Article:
If you have ever driven at night you will know that road signs and cat's eyes etc all appear to shine brightly. If you have ever thought about it you might have considered the fact that this effect is only seen from inside the car, the signs do not appear that bright if you are standing by the roadside, and that this effect is also not really visible at all during the day. The reason for this is that the shiny bits of the signs are made from a material known as a retro-reflector. This means that regardless of the angle of the incident light the reflector shines it back to where it came from. The analogy to this effect is when you hit a squash ball into the corner of the court. If you have ever done this you will see that the ball will hit two of the walls and regardless where you are standing will come straight back towards you. In fact the road signs are specially built so that the light comes back at a slightly different angle so that the reflection of the car headlights reaches your eyes (the signs would appear dark to you if all the light was exactly reflected back to the headlight). As an interesting side note the reason real cat's eyes appear to glow is that they also have reflectors behind their eyes, they do this so the light travels through the back of the eye twice so they can see better when it is dark.
This effect also works for small spheres and the earliest road signs used spheres for their reflective parts. A rainbow is also an example of this effect where the small spheres of water (rain) reflect the sunlight back. This works differently for different colours and results in a rainbow (and is the reason a rainbow can only be seen when the sun is behind you and the rain is in front).
With all these uses for retro-reflection we decided to investigate the possibilities of retro-emission. This is where a sphere is used as a small lens to focus the incident light to a small point within a fluorescent material, the same sphere then also very efficiently collects the emitted light and collimates it. Thus an array of spheres on a fluorescent material will act to channel the emitted light into a tightly confined beam. This could find applications for increasing the brightness of fluorescent surfaces, but we are more interested in using them to measure the light emitted from very weak sources. The materials of interest are novel in their own right and are known as nano-phosphorus. These are of interest because when excited with red light they emit in the green (normally it is the other way around). Because of this they are useful as they can be seen more clearly against a background of other material as none of this will emit in the say way. Another interesting and related feature of these particles is that the amount of emitted light is related to the square of the intensity of the input light (normally it is a linear relationship). Thus by focusing the incident beam to a higher intensity it will be possible to actually produce more emitted light, and so the sphere retro-emitter system helps twice in both the excitation and the collection and collimation of the emitted light.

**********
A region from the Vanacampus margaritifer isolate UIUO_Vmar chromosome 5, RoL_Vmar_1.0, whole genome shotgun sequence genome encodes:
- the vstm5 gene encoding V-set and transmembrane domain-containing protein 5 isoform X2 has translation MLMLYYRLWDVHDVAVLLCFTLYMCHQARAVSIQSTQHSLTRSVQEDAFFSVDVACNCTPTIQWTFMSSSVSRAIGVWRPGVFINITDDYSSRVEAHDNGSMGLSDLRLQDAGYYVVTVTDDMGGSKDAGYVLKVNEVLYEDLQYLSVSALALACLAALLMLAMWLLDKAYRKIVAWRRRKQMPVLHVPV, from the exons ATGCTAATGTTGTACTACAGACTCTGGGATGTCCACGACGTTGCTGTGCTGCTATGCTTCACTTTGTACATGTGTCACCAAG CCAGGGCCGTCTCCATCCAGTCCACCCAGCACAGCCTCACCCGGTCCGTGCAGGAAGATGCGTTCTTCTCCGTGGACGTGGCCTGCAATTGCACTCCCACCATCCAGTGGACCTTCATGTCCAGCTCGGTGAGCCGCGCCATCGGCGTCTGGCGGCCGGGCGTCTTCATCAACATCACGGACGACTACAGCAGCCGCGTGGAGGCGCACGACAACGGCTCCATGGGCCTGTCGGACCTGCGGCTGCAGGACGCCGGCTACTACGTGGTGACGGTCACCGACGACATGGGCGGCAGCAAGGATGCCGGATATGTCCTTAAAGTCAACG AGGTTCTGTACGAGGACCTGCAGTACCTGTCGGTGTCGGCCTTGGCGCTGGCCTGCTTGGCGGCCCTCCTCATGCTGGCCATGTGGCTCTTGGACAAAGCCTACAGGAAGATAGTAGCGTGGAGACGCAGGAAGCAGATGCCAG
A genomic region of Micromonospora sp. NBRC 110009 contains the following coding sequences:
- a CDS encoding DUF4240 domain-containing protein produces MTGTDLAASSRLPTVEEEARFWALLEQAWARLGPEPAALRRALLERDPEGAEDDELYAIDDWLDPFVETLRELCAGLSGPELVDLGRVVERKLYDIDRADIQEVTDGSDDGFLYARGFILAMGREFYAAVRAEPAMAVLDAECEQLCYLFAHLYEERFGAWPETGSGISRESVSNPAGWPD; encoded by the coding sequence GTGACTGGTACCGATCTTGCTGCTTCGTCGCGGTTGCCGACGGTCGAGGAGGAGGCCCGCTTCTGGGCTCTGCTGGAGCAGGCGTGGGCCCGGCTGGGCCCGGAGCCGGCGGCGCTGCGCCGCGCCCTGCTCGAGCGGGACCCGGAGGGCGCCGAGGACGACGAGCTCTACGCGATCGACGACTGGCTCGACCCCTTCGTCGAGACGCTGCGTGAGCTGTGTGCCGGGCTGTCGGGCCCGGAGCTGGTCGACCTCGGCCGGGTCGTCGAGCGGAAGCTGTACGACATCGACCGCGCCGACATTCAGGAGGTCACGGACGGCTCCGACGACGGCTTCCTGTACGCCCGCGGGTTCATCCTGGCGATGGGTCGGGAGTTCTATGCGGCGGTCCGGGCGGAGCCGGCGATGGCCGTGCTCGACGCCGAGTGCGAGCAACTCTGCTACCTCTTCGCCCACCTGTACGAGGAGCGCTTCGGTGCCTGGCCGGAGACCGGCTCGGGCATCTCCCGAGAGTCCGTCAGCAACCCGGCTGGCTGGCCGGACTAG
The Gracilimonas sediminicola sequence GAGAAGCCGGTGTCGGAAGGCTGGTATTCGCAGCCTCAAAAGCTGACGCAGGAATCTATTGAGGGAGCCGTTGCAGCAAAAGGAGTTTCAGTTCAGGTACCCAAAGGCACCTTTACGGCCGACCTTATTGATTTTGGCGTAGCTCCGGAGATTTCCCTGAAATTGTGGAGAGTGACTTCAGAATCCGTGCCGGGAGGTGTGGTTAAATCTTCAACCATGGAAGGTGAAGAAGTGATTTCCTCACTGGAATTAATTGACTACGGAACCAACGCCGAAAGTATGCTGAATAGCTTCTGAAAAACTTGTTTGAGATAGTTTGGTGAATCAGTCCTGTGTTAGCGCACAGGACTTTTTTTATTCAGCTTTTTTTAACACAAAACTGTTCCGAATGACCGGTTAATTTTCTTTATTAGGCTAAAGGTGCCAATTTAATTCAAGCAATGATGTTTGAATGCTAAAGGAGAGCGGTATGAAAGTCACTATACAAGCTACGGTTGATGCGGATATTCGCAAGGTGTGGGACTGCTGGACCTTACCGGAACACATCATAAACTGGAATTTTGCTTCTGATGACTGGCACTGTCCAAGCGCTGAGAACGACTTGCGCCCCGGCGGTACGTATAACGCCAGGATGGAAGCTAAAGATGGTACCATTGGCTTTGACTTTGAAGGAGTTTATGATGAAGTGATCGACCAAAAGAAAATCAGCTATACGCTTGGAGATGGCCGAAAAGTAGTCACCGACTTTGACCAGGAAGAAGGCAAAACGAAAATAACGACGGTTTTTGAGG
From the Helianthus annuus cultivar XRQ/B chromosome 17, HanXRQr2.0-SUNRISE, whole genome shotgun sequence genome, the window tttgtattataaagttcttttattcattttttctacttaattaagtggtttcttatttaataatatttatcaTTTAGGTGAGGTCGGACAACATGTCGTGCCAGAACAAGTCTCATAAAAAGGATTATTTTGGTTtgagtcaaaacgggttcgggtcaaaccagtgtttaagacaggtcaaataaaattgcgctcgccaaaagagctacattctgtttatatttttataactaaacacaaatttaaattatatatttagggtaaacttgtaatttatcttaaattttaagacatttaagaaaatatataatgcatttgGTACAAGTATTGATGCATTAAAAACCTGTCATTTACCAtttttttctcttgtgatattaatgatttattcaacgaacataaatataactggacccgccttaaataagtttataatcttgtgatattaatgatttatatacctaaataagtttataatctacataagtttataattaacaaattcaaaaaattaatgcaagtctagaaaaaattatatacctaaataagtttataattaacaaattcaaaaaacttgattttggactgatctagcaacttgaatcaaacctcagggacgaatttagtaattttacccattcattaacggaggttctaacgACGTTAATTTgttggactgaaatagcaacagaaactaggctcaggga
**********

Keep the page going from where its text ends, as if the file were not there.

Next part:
The figure, right, shows the schematic of the set up and some test data from a normal fluorescent material covered with spheres. One of the first challenges was to write a simulation package that could take into account the light emitted from every point within the surface, as shown in the figure the theoretical traces fit very well with the experiments, making it possible to quickly simulate many situations to get a better understanding of how the retro-emitters behave. Note that as expected the emitted light (in the move detector plot) is very well collimated, forming an almost perfect beam at zero degrees. The other plot shows that the retro-emission effect works well for observation angles up to about 20 degrees (when both excitation source and detector are moved). This relates to the fact that throughout these angles the focal point behind the sphere is still within the fluorescent material, above 20 degrees the light is focused into the air and so there is little excited light. Hence we can see that we have formed an effective retro-emitted.
With this understood it is then possible to test the nano-phosphors. This is shown on the right. The particles used emit light between 500 nm and 700 nm, shown in (a), when excited with 900 nm light. As shown in (b) the amount of emitted light increases quadratically with the amount of excitation light (the graph is on what is known as a log-log plot where the slope show the exponential increase, this case power 2). What is of real interest is the fact that the simple act of placing the correct spheres in the right place yields a 1600 times increase in the detected signal. That is impressive in itself but theoretical calculations show that with further optimisation this figure could be even higher; hence being of real potential use to easily study single nano-particles or for other applications where increased signals and efficient beaming of the emitted light are of importance.
Papers relating to this work:
Retroemission by lens arrays for high intensity, high contrast imaging of upconverting phosphors
B. Sandnes, T.A. Kelf, H. Liu, and A.V. Zvyagin
, 3009 (2011)